Greetings Earthlings! 🙂
This week I’d like to discuss a little more unusual- the participation of autists in clinical research and trials.
Now before we get into this post, I’d like to preface things by reiterating my stance from previous posts that autism is not something to be “cured”, but that being said, pharmaceutical interventions can be useful in the treatment of conditions that are co-morbid with autism such as OCD, bipolar disorder, ADHD, GI issues etc., not to mention every day illness, so research participation can be highly beneficial for autists.
So what exactly is clinical research and why do we need it?
In a nutshell, clinical research is a branch of medicine that determines the safety and efficacy of treatments intended for use in humans. It differs from lab based research in that human volunteers are involved to advance our knowledge of health and medicine- most of the studies that I refer to in my posts would be classified under clinical research. Research is split into two branches:
- Observational studies -where groups are observed/monitored to gather health data
- Clinical trials/interventional studies– where a treatment/drug is administered to a group of volunteers to assess its safety and efficacy. Depending on the trial phase the volunteers may be healthy or target patients for the drug/treatment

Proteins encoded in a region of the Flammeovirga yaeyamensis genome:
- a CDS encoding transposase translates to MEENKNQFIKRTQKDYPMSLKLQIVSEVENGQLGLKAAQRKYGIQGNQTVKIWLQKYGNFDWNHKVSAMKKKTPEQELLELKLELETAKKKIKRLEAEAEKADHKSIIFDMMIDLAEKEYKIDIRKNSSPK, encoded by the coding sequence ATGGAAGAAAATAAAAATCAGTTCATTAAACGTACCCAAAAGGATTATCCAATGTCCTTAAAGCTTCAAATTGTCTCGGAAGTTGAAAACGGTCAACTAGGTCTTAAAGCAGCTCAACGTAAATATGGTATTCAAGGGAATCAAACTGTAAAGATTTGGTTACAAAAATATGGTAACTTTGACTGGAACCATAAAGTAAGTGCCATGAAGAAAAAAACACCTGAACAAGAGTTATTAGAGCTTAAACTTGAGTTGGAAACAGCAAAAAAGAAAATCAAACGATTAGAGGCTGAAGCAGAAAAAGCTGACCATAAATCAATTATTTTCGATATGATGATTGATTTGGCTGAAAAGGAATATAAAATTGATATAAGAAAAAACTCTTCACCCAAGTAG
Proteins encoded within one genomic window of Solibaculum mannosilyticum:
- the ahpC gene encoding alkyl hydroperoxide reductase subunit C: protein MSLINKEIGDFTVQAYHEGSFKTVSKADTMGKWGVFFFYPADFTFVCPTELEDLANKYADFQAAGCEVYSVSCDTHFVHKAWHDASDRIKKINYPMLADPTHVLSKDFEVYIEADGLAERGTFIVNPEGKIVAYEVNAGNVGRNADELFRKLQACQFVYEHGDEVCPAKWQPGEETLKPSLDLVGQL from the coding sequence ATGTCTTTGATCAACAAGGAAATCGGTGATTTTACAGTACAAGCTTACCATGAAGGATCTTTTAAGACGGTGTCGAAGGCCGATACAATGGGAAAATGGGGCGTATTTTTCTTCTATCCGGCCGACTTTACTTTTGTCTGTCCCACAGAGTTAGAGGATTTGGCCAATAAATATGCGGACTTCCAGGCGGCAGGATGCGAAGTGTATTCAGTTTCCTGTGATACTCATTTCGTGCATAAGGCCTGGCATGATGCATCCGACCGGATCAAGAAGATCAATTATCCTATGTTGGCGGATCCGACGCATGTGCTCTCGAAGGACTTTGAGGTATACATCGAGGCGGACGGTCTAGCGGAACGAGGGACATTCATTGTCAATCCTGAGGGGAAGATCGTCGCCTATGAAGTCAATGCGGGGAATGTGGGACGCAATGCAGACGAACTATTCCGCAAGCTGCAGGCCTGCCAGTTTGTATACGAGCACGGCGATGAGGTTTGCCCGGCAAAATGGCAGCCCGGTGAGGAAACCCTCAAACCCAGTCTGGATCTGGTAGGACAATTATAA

Human studies are the only way to truly determine drug safety and efficacy prior to marketing, so clinical research is essential to the advancement of medicine. Diversity in clinical investigations is particularly important as it allows us to better predict potential patient outcomes after treatment roll out. Historically speaking, trials were not particularly diverse and didn’t always cater to target patients. Many trials were subject to gender bias with males dominating the data- there were even breast and uterine cancer studies conducted exclusively on males! We now understand the importance of enrolling biologically diverse groups, hence autists participation in clinical research could be greatly beneficial.
But clinical research can be daunting for anxious autists, not just at the prospect of poor outcomes and side effects, but there are many barriers that may make participation difficult for an autist. There are often a lot of sensory challenges in the clinical setting with bright fluorescent lights, strong smells from medicines and cleaning products, alarms and noises from medical devices etc. which would need to be addressed by clinical staff when enrolling autists in studies. Co-morbid ADHD can also be an issue as autists may find it difficult to pay attention during visits and may become distracted by their surroundings making it difficult to collect data. Similarly ADHD can also impact patients motivation and interest in the trial which can make it tougher to get them to stick with it. Autists also often have difficulty with taking medicines on a sensory level so non-compliance with any treatment regimes will not generate usable data for investigators.
Many of these barriers can be overcome through environmental modifications, frequent breaks and adequate educational and emotional support during research studies. If clinicians and autism advocates work together to make research more accessible for autists, who knows what good may come in future clinical investigations!
Hope you enjoyed this post dear Earthlings!
Have a lovely weekend! 🙂